from Wiktionary, Creative Commons Attribution/Share-Alike License

  • n. Plural form of cess.
  • v. Third-person singular simple present indicative form of cess.


Sorry, no etymologies found.


  • The imposition of unorthodox military extractions known as "cesses," the gradual exclusion of Old English influence from colonial politics, and an increasing suspicion of Old English loyalties by the New English settlers threatened to exacerbate the tensions that already existed between crown and colony.

    Catastrophic Dimensions:The Rupture of English and Irish Identities in Early Modern Ireland, 1534-1615

  • It never cesses to amaze me at how quickly republicans forget their own overzealous borrow and spending habits.

    Pawlenty slams Dems on 'reckless' spending

  • The conference I'm attending is crawling with these Canadians, and they continuously taunt me with foreign phrases like Tell us a-boot the pro-cesses used in the your pro-jexs.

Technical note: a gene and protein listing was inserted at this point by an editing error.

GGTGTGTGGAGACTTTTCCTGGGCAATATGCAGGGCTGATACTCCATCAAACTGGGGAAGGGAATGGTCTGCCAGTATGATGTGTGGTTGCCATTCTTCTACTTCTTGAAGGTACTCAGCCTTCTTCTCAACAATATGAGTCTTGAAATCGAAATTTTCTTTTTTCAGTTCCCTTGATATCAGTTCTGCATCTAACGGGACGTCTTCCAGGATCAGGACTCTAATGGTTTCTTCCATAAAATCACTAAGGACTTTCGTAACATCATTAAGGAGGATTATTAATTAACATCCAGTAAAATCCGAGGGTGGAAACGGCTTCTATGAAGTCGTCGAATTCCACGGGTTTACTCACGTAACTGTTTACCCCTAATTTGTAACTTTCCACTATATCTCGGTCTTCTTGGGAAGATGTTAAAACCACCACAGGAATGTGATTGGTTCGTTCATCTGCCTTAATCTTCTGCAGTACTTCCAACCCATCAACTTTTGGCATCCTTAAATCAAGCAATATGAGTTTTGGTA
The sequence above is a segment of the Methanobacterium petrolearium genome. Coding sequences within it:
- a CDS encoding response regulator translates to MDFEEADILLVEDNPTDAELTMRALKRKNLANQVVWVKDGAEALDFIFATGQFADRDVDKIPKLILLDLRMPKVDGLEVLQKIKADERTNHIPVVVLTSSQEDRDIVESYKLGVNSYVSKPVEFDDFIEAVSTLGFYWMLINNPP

Transgender Trooper Repulsed at the Border

  • Thank you so much, from the re-cesses of my heart!

    Roc and a Hard Place

  • American Ancestors: In Virginia 453 in less than an hour the Palafoxes had shown Grandfather the entire surface structure of the Mineral, indicating which buildings and pro - cesses would be replaced if funds were available, and then they asked:


  • Yet the only ac - cesses to the Valley of the Thanes were three roads from within Thorbardin itself.

    The Gates of Thorbardin

  • But did you ever consider the complicated pro - cesses involved in such an ordinary act as, when you walk, changing the direction you're going in?

    True Names

  • Actually there was no necessary connec - tion between the deterministic outlook of Social De - mocracy and political passivity, since its electoral suc - cesses were an expression of widespread political activity albeit of a non-revolutionary sort.


  • The immunities were, that, for the first seven years after the bog was reclaimed, the tenant should be free from all tithes, cesses, or applotment; the restrictions were:

    The History of the Great Irish Famine of 1847 (3rd ed.) (1902) With Notices of Earlier Irish Famines

  • You must not begin to fret about the suc - cesses of cheap people.

    The Song of the Lark by Willa Cather


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